The EIB tool provides an easy-to-use, guided graphical interface that allows integrations to be set up with little or no programming. This tool is used to create simple data inbound and outbond integrations. They constitute between 40 and 50% of all integrations used. Of these, up to 90% are outbound integrations and use Workday reports as data sources. However, EIBs are limited. Each integration supports only one data source and one transformation. EIBs are to be used to create low data volume and low complexity integrations.
Workday’s third tool: Workday Studio
Workday Studio, the third type, is used for other, often more complex integrations. It allows a great flexibility of creation. Generally, the following cases of using Studio can be cited:
- several data sources;
- efficient and scalable process;
- source control, unit tests, debugging… ;
- handling of complex errors, different reaction depending on conditions ;
- complex, logical loops, depending on external variables or dynamic data;
- large data sets to be transferred.
Workday Studio: the most complete integration tool
Workday Studio integrations are developed in distinct phases:
- Design: building assemblies in Studio
- Deployment: connect to the Cloud repository and deploy the integration in Studio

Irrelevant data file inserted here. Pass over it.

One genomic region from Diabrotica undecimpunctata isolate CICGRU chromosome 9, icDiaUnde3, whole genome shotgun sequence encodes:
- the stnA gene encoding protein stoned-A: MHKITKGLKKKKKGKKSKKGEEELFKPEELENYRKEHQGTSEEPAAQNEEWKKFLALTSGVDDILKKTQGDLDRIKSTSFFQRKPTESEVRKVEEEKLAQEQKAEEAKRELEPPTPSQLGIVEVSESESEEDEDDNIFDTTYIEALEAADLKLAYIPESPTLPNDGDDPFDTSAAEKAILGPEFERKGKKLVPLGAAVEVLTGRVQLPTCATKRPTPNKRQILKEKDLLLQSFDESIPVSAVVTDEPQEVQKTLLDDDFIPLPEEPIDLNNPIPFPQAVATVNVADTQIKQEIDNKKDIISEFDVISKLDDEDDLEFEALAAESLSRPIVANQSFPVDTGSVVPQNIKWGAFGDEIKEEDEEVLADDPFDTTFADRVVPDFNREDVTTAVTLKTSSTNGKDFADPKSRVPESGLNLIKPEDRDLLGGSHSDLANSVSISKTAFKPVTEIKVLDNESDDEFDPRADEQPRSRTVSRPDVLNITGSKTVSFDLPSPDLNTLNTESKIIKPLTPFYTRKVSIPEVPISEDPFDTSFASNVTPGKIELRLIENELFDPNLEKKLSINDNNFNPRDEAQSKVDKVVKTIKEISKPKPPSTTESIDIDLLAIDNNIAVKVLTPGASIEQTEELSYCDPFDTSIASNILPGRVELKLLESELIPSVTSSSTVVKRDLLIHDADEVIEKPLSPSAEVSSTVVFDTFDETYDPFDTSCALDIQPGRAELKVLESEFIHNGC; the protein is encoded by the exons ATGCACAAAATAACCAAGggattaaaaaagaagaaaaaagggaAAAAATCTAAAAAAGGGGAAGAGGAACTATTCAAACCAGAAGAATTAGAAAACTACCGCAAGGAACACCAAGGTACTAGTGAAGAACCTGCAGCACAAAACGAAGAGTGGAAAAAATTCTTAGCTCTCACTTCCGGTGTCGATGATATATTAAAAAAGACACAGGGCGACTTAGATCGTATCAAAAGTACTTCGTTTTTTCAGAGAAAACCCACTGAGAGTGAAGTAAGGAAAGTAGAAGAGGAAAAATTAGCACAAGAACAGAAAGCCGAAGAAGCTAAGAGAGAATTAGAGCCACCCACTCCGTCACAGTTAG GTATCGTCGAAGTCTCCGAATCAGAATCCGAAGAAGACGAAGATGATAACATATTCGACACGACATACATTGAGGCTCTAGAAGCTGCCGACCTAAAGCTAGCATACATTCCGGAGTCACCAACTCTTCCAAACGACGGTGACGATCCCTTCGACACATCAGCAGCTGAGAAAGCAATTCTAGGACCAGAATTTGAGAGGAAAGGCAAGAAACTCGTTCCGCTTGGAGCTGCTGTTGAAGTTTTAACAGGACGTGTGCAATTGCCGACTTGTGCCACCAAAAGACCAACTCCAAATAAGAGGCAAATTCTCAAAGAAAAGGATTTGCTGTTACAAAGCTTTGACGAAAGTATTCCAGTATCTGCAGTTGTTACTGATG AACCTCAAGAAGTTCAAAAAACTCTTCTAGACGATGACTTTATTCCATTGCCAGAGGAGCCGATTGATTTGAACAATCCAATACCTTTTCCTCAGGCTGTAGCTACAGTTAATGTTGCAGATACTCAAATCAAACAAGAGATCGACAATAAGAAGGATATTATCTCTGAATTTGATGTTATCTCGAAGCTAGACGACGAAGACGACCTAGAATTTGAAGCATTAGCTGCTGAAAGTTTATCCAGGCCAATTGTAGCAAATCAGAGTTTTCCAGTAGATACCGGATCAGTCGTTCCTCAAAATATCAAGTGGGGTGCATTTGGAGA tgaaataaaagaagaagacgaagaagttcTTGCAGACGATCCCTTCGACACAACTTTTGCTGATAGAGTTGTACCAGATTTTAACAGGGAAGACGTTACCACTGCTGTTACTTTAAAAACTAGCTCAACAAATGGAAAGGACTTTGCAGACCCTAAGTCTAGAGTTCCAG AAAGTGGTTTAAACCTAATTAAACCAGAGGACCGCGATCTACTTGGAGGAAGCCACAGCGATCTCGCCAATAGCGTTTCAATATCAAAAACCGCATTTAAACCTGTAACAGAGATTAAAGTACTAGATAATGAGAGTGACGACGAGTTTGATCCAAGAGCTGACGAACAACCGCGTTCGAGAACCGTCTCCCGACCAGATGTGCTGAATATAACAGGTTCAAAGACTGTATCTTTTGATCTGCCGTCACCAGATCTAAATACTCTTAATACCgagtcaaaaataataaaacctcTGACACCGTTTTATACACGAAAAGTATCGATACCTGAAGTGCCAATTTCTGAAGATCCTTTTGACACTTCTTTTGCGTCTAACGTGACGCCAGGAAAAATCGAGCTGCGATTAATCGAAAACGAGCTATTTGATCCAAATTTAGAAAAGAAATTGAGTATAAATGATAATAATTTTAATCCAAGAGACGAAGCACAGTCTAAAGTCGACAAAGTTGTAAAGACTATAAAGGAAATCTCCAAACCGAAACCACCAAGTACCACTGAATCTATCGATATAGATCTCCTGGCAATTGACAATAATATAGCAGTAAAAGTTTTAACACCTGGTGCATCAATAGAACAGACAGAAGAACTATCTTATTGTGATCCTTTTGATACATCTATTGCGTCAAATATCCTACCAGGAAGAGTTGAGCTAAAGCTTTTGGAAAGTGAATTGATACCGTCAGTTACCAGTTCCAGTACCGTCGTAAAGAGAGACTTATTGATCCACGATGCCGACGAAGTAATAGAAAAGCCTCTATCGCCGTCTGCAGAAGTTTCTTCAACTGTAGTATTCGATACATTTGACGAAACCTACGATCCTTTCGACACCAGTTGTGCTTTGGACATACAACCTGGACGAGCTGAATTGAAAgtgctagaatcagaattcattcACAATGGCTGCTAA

- Configuration: configuration of services required by the Studio integration system, such as integration maps, transports, permissions or notifications, to be performed in the Workday application
- Launch: launch the integration either from Studio or from the Workday application
- Monitoring: track the progress of the integration from within Workday Studio or the Workday application. It is also possible to access a consolidated report of the integration process once it is complete.
The design phase is the most time consuming, as it involves the entire construction of the integration. The following phases follow each other quite quickly.
Here are the different tools for the assembly presented below.
Workday Studio: API connection
One of the main resources in Workday Studio includes connections to Workday’s APIs****.